Man Who Lost Bitcoin Passcode Disk In Dumpster Secures $6M In Funding

  • James Howells lost the passcode to his Bitcoin in 2013 and now plans to locate the hardrive in which the passcode is present
  • To do so, he has gathered $6 million from two firms and also plans to employ robotic dogs to the task

Former IT worker James Howells, who understood the potential of the cryptocurrency market much earlier and could have been a multimillionaire by now, is reluctantly scouring a UK landfill in Newport, Wales, where he hopes to find a missing drive containing the passcode for a crypto wallet with 8,000 Bitcoin.

Howells accidentally lost the chance to become an early crypto millionaire by throwing a wrong disk drive into the bin in 2013. His life goal to find that drive has turned out to have robot dogs.

In a recent interview with Business Insider, Howell revealed that he has a foolproof $11 million business plan to rescue his Bitcoin from an actual garbage pile. He aims to use the business plan to get inventors and the Newport City Council on board to help him in excavating the 110,000 tons of trash piled over three years.

Howell has already reportedly grabbed funding from two Venture capitalists, Hanspeter Jaberg and Karl Wendeborn if his plan gets approval from the local government. Notably, a $6 million version of the plan would go over 1.5 years.

Since Howells first approached them with his situation, the city council has refused to engage with him in any way. Howells apparently started communicating with the Welsh city administration in 2014, claiming that while the case might be harmed, the internal drive should still be functional.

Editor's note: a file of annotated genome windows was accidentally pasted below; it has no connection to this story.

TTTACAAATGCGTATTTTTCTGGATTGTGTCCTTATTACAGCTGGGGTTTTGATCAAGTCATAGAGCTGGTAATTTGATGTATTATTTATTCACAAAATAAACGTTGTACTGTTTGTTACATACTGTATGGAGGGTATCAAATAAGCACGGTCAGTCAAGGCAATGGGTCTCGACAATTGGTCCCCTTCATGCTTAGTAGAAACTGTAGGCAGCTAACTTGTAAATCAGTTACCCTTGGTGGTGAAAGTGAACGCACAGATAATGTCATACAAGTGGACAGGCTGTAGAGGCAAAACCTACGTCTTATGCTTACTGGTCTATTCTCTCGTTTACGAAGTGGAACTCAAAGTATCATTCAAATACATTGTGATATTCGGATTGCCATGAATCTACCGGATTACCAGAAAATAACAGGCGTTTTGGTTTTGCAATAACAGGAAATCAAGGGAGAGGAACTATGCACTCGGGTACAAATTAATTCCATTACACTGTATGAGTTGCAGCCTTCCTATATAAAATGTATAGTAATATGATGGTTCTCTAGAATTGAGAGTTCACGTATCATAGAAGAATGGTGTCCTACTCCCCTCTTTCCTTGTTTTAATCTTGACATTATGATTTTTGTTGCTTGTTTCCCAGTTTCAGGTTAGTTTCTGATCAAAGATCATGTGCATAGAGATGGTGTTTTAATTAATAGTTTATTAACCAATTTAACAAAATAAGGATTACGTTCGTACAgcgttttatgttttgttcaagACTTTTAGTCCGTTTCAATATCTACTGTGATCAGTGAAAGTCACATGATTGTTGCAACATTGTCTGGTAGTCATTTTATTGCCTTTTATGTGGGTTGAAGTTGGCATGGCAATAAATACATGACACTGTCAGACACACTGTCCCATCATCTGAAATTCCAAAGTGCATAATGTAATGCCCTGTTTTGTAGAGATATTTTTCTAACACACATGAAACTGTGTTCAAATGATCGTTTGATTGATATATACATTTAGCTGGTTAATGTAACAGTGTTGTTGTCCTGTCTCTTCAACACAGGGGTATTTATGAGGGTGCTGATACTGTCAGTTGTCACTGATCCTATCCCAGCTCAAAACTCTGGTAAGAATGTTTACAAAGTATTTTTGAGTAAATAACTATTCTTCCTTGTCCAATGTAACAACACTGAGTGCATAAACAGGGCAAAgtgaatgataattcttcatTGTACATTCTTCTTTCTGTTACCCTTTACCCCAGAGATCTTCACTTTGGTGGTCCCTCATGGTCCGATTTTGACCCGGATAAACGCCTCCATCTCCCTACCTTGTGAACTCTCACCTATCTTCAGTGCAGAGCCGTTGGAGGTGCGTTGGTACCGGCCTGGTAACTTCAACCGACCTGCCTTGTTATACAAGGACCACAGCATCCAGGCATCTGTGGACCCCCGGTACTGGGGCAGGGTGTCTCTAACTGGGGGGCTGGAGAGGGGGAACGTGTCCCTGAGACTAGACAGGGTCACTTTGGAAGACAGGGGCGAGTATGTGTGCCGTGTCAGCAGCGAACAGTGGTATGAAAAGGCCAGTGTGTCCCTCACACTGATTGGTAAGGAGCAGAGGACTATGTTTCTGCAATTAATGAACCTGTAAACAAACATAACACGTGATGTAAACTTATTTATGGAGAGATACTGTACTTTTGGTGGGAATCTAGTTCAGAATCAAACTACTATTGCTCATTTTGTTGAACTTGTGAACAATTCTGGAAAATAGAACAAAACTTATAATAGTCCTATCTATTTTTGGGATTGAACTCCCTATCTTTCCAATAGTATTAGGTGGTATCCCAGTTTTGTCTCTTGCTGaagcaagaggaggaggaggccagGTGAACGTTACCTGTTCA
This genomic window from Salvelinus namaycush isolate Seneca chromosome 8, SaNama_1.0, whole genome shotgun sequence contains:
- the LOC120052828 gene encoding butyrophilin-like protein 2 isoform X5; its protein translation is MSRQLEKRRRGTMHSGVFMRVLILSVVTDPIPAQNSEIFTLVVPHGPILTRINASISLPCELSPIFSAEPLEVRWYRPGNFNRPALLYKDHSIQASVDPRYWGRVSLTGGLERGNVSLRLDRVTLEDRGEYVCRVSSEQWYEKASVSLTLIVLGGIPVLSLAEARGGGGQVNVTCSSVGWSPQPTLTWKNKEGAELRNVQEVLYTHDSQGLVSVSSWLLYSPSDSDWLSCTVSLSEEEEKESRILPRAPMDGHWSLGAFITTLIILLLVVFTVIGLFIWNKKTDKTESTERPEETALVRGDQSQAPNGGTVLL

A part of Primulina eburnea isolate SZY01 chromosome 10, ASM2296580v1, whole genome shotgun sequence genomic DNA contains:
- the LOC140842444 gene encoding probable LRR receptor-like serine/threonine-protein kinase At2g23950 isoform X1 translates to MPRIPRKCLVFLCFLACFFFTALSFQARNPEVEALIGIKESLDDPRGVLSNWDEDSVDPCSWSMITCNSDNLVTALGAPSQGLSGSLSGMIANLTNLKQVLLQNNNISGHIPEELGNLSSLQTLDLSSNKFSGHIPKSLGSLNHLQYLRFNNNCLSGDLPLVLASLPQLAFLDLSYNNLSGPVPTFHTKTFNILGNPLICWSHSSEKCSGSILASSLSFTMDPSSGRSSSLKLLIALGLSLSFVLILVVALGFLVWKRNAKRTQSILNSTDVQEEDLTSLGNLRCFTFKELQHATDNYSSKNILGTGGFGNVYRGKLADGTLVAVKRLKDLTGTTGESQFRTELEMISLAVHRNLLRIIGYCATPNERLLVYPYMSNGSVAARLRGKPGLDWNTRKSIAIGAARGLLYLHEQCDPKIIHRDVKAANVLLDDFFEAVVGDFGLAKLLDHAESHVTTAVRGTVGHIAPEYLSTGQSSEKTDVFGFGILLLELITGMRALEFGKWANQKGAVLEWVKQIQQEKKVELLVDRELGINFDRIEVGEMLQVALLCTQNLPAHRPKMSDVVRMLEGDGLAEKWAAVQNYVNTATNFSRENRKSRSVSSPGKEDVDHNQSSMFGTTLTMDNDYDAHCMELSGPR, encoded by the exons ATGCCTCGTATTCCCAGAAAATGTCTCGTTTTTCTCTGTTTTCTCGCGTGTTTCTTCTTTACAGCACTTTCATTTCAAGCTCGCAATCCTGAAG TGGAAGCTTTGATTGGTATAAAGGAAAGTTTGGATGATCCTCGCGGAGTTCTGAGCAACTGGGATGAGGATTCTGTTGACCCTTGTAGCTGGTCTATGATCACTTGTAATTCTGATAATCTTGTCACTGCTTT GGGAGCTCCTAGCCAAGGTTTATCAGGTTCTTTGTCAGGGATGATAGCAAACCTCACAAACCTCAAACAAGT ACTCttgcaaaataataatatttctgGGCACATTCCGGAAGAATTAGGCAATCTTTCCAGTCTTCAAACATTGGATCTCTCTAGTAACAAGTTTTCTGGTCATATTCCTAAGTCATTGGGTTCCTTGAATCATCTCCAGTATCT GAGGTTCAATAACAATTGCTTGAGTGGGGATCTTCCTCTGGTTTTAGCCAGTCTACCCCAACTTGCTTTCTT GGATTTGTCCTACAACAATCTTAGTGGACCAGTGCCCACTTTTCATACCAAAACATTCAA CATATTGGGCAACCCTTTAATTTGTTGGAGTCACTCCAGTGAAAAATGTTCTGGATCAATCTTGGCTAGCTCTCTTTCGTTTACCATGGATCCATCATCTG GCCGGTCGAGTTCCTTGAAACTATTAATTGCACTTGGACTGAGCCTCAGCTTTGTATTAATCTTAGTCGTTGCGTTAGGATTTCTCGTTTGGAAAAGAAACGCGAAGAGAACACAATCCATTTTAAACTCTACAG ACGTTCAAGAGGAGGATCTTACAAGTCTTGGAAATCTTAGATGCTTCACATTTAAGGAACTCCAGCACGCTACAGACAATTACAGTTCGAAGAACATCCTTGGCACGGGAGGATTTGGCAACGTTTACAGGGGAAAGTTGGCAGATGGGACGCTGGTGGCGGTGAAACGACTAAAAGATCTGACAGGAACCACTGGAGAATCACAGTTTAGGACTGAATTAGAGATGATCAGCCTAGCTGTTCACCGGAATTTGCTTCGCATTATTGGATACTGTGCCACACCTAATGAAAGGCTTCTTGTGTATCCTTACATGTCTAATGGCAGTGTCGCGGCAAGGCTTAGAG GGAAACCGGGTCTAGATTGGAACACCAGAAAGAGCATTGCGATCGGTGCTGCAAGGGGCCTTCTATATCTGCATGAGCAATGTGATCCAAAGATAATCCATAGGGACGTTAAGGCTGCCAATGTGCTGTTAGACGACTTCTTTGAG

The council has stated that the cost of digging up the heap may reach into the millions, along with serious environmental implications for the surrounding region. He had even pledged to pay the local administration 25% of the crypto revenue if they would only let him dig around in the trash pile. 

If approved, the plan aims to sort the garbage at a separate pop-up facility near the landfill using human pickers and an artificial intelligence system to spot that hard drive amidst all other items. Howell has even brought eight experts in AI, excavation, data extraction, and waste management.

Howell has also planned to make use of the Boston Dynamics robotic dogs (each “Spot” model costs $74,500 at the time of release), which are used as CCTV cameras to scan grounds for the hard drive. He has already decided the names for the two: “Satoshi” after Satoshi Nakamoto, who developed Bitcoin, and “Hal” after Hal Finney, who was the first person to receive a Bitcoin transaction. Howell, who describes himself on his LinkedIn bio as a project manager working in blockchain technology, doesn’t seem to be giving up and is determined to rescue his missing millions.

Parth Dubey Verified

A crypto journalist with over 3 years of experience in DeFi, NFT, metaverse, etc. Parth has worked with major media outlets in the crypto and finance world and has gained experience and expertise in crypto culture after surviving bear and bull markets over the years.

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